Mortgage-backed securities I | Finance & Capital Markets | Khan Academy

Mortgage-backed securities I | Finance & Capital Markets | Khan Academy

Welcome to my presentation on mortgage-backed securities. It will be a series of presentations, because what is happening in the credit markets is significant from the point of view of personal finances, and from a historical point of view. I will make some videos to see how it all fits together and what the consequences may be. Let's start with the basics. What is a mortgage-backed security? Let's look to the past. I took out a house loan, let's say 20 years ago. I will simplify some things. Let's say I need $ 100,000. Rather, let's say $ 1 million, which is closer to today's home price. I need a $ 1 million loan to buy a house.

It will be a mortgage covered by my house. So I'll borrow $ 1 million from the bank and if I can't repay the loan, the bank will get my house. Often I will only be covered by the house, it would be enough to give them the keys, the house will be theirs, I without obligations … and a good name. But I need $ 1 million. The traditional way to get a loan is to go to a bank interview. This is a bank. They have money there. They give me 1 million and I will pay them interest. I'll come up with an interest rate. Interest rates are changing. We will show the reasons another time.

Let's say I pay them 10% interest. Simply put, I assume that only interest is paid on the loans. With a traditional mortgage, your payments are consisting in part of interest and in part of principal payments. Math is a little harder here, therefore we will assume that I pay only interest and at the end I repay the entire amount of the loan. Let's say it's a 10-year loan, so I'll pay for each of the 10 years $ 100,000 in interest. Then, in the 10th year, I pay $ 100,000 and I'll also return $ 1 million. Years 1, 2, 3, …, 9, 10. So in year one, I pay $ 100,000. Year two, I pay $ 100,000. Year three, I pay $ 100,000. … Year nine, I pay $ 100,000. Year 10, I pay 100,000 plus I return 1 million. So in year 10, I'll pay back $ 1.1 million. This was the way the money traveled between me and the bank. This is the loan other than a mortgage-backed security. It is important to note that the bank keeps the loan. My payments went directly to the bank. This is how banks have traditionally done business.

Another person, say you – has a hat and you are extremely rich – – You deposit $ 1 million into the bank. Your savings or inheritance. The bank will pay you, for example, 5%. Then he takes the $ 1 million, gives it to me and gets 10% from what I just borrowed. The bank thus makes the difference. He pays you 5% and receives 10% from me. Later we can see how they do it, or what happens when withdrawing money, etc., etc.


It's important to note that my payments went to the bank. This was the case before the mortgage-backed securities industry developed. The following is an example of mortgage-backed securities. This is still me. They still exist and I still need 1 million. I still go to the bank. The bank is still here. As before, the bank will give me $ 1 million. And then I give the bank 10% a year. As before. But before that, the bank kept these payments. The $ 1 million she had is now used for my house. Now comes the innovation. Instead of the bank having more deposits, to be able to lend more, sold these loans to a third party. Confusing, though? How can you sell a loan? Well, let's just say this is me. And there are thousands like me. We all borrow money at the bank. There are thousands like me. Together we borrowed a thousand times a million. So we borrowed 1 billion from the bank together. Of this, we pay 10% on interest. We will pay 10% of that billion, or 100 million in interest. So that 10% equals $ 100 million. The entire 1 billion the bank had is now in people's pockets. Let's say I want to borrow more money.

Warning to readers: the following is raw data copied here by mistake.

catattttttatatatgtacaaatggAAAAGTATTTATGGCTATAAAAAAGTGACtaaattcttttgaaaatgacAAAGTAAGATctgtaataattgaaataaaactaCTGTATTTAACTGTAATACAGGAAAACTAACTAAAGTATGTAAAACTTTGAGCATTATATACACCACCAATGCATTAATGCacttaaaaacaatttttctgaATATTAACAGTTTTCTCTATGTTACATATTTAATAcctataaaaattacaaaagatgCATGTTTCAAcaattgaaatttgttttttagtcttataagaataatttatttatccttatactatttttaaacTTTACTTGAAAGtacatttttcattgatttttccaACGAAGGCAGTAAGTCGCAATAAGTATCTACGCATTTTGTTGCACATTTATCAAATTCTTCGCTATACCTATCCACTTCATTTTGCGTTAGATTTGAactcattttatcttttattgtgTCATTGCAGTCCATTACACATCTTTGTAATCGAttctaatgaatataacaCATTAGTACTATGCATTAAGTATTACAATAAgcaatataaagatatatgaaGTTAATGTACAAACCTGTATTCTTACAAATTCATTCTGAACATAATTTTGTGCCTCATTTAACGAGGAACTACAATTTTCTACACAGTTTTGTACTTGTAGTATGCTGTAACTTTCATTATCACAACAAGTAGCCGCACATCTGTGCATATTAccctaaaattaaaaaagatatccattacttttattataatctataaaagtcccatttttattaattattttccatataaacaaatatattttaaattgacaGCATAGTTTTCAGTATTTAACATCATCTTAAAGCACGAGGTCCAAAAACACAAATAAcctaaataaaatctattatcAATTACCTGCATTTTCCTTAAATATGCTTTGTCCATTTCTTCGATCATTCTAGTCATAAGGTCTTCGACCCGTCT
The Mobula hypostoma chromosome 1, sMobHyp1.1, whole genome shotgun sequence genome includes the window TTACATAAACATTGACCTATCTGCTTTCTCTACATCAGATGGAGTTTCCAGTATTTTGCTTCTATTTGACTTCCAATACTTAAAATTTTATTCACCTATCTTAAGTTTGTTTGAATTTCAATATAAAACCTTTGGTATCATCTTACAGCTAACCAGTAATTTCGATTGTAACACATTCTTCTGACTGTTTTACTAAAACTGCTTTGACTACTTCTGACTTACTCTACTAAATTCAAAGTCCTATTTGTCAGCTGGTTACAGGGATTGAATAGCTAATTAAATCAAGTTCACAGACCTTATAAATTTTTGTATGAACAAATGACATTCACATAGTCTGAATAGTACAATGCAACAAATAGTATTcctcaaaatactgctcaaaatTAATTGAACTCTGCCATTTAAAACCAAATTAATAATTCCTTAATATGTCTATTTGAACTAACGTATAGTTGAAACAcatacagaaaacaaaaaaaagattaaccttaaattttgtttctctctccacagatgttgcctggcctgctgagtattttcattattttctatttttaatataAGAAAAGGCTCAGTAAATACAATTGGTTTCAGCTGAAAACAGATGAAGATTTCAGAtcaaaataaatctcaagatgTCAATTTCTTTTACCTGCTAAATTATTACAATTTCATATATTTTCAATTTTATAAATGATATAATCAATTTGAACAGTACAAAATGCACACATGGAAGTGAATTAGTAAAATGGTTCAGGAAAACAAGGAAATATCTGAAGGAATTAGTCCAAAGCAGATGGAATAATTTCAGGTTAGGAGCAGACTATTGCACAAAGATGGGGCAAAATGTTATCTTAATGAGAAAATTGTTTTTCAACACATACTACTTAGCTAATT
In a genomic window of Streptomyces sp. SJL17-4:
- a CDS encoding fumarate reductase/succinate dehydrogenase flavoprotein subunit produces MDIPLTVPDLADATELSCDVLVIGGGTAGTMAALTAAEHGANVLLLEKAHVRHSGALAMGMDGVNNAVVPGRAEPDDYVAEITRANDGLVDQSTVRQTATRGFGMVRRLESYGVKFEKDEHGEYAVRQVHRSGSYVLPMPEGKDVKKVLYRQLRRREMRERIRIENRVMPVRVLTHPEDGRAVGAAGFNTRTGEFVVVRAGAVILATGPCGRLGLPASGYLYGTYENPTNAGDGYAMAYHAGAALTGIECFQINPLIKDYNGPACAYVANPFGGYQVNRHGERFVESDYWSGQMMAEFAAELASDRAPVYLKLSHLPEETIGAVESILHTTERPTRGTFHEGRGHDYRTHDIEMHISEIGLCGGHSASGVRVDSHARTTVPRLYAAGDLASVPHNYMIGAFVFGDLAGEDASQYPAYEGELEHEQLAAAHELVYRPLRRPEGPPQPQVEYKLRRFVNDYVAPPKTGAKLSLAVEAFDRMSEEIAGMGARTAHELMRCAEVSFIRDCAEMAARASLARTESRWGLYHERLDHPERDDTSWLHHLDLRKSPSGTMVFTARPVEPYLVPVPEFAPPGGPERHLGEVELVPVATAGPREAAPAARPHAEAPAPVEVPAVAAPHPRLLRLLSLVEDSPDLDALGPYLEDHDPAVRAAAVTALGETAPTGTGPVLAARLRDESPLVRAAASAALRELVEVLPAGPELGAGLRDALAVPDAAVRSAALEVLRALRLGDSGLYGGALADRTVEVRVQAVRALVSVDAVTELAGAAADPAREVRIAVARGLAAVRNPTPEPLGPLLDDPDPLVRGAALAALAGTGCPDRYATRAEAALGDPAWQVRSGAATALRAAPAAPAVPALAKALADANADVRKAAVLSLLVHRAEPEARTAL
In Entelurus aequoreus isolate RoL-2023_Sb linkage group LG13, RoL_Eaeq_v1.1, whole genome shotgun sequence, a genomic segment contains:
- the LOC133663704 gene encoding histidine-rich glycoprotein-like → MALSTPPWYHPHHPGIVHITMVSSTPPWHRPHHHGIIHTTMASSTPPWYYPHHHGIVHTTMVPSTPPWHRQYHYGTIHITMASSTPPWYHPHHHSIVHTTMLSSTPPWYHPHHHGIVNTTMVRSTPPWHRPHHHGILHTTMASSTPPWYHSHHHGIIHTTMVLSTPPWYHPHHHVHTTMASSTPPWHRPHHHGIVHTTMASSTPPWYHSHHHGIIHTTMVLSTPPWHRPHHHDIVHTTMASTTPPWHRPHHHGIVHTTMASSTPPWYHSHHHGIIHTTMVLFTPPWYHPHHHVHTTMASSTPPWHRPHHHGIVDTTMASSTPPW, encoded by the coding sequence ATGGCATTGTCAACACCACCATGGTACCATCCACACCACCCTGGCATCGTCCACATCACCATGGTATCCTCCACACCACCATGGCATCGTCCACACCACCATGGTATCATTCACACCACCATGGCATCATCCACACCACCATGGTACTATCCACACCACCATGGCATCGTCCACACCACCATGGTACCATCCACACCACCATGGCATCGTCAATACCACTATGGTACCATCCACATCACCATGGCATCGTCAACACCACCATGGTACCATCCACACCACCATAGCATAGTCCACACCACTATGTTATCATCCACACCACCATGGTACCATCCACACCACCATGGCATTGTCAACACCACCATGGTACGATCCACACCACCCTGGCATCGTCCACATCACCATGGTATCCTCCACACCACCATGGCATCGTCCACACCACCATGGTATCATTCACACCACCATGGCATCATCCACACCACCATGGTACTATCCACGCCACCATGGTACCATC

The bank will therefore take all the loans together, that is, $ 1 billion, and offer their investment bank – another bank- – For 1 billion. So the investment bank will give her $ 1 billion. Instead, me and thousands of others paid to the bank, we now pay to the new party. Complicated, though? So what happened? When the bank sold the loans, it merged them and sold to an investment bank. The investment bank paid 1 billion for the right to interest and principal payments. So this one got cash here and this bank gets the installments. Why did the bank actually do that? Apparently for fees or just advice giving loans to their customers. Who knows. The correct answer is that he receives fees for it. It may even shift a smaller value here.

I hope you now understand the concept of loan transfer. This one applies here and money will flow to this. I only have two minutes left, so next time I will focus on what can Do this here with a loan to turn it into a mortgage-backed security. And this one is an investment bank, not a commercial one. This is not so important for understanding which is a mortgage-backed security. We will learn more about this in the next presentation. Until early vision..

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